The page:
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Osteoporosis Diet Danger June 03, 2008 1:25 PM

The content below was selected by the WebMD Editorial staff and is solely under WebMD's editorial control.

Osteoporosis Diet Danger 1: Salt Is Bad for the Bone! Salt, soda, caffeine: Could your daily diet be damaging your bones -- even leading to osteoporosis?

by Elizabeth M. Ward, MS, RD

Reviewed by Brunilda Nazario, MD

WebMD Feature

Getting enough calcium and vitamin D is essential for warding off osteoporosis. For even stronger bones, avoid these everyday osteoporosis diet dangers.

Osteoporosis Diet Danger 1: Salt Is Bad for the Bone!

Salt can pose a great obstacle to a sturdy skeleton. Research has found that postmenopausal women with a high-salt diet lose more bone minerals than other women of the same age.

"The salt content of the typical American diet is one of the reasons why calcium requirements are so high," says Linda K. Massey, PhD, RD, a professor of human nutrition at Washington State University in Spokane.

Massey says studies show that regular table salt, not simply sodium, causes calcium loss, weakening bones with time. That's important because Americans get about 90% of our sodium through salt.

We also get about twice as much sodium as we should. The 2005 Dietary Guidelines for Americans advise limiting sodium to 2,300 milligrams a day – equal to a teaspoon of salt. But most Americans get at least 4,000 milligrams a day.

"Generally speaking, for every 2,300 milligrams of sodium you take in, about 40 milligrams of calcium is lost in the urine," Massey explains.

Getting the recommended amounts of calcium and vitamin D every day helps offset bone loss from salt.

  • Adults up to age 50 require 1,000 milligrams of calcium daily -- the equivalent of three 8-ounce glasses of milk
  • Older adults need 1,200 milligrams of daily calcium – about half a glass more of milk.

As for vitamin D:

  • People need 200 International Units (IU) of vitamin D a day until age 50
  • Adults need 400 IU of vitamin D from the ages of 51 to 70 years
  • Seniors need 600 IU of vitamin D a day after age 70

Good sources of vitamin D are natural sunlight and from fortified milk, egg yolks, saltwater fish, liver, and supplements.

Of all the dangers to bone, salt is perhaps the hardest to curb. Salt shows up in nearly all processed foods, including whole grain breads, breakfast cereals, and fast foods.

Removing the salt shaker from the table, and cooking without added salt, helps. But avoiding processed foods provides the biggest bang for the buck. Processed foods supply 75% of the sodium we eat.

If you want to get a grip on this diet danger, here are some of the highest-salt foods to limit or avoid. Choose no-added salt versions whenever possible.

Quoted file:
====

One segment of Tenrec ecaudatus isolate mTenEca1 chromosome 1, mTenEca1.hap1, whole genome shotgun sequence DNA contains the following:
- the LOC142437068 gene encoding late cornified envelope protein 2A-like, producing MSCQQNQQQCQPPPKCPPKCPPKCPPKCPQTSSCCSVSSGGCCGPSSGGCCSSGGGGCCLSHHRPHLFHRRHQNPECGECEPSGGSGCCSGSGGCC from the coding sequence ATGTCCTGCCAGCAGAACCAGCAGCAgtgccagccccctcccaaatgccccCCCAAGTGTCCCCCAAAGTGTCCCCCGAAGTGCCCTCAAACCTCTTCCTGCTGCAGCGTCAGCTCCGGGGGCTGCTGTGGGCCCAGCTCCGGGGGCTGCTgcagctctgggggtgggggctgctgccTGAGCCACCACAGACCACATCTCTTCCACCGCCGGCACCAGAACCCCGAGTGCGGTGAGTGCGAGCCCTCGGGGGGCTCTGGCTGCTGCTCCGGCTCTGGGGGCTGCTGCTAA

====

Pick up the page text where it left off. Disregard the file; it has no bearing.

• Processed meats, such as deli turkey and ham, and hot dogs
  • Fast food, such as pizza, burgers, tacos, and fries
  • Processed foods, including regular and reduced-calorie frozen meals
  • Regular canned soups and vegetables and vegetable juices
  • Baked products, including breads and breakfast cereals

Scan food labels for sodium content. There's a good chance the majority of it comes from salt, so the lower the sodium, the better for bones.

When you dine out, check the web sites of your favorite restaurants for the sodium content of the dishes you order most often. If your typical meals exceed 800 milligrams of sodium, opt for lower-sodium alternatives, such as grilled fish or chicken, steamed vegetables, baked potato, and salad. Request that your meal be prepared without salt, too.

If you think you can't lower your salt sufficiently, eat plenty of potassium-rich foods, such as bananas, tomatoes, and orange juice. Potassium may help decrease the loss of calcium.

Osteoporosis Diet Danger 2: Some Popular Drinks

Many soft drinks and certain other carbonated soft drinks contain phosphoric acid, which can increase calcium excretion in your urine. And nearly all soft drinks lack calcium. That combination spells trouble for women at risk of osteoporosis.

"Excess phosphorus promotes calcium loss from the body when calcium intake is low," Massey explains.

The occasional soda is fine, but many people, particularly women, consume more than an occasional can or glass. To make matters worse, soft drink consumers may also avoid calcium-laden beverages that bolster bones, such as milk, yogurt-based drinks, and calcium and vitamin D fortified orange juice.

To prevent osteoporosis, instead sip these drinks:

  • Eight ounces of orange juice fortified with calcium and vitamin D
  • A mixture of fortified orange juice and seltzer or club soda that's free of phosphoric acid
  • Fruit smoothie: Combine 8 ounces fat-free yogurt, one medium banana or a cup of fresh or frozen berries and 2 ice cubes in a blender or food processor
  • Fat-free plain or chocolate milk
Osteoporosis Diet Danger 3: The Cost of Caffeine

Caffeine leaches calcium from bones, sapping their strength.

"You lose about 6 milligrams of calcium for every 100 milligrams of caffeine ingested," Massey says.

That's not as much of a loss as salt, but it's worrisome, nonetheless. Caffeine is a particular problem when a woman doesn't get enough calcium each day to begin with.

The good news is that limiting caffeine intake to 300 milligrams a day while getting adequate calcium probably offsets any losses caffe

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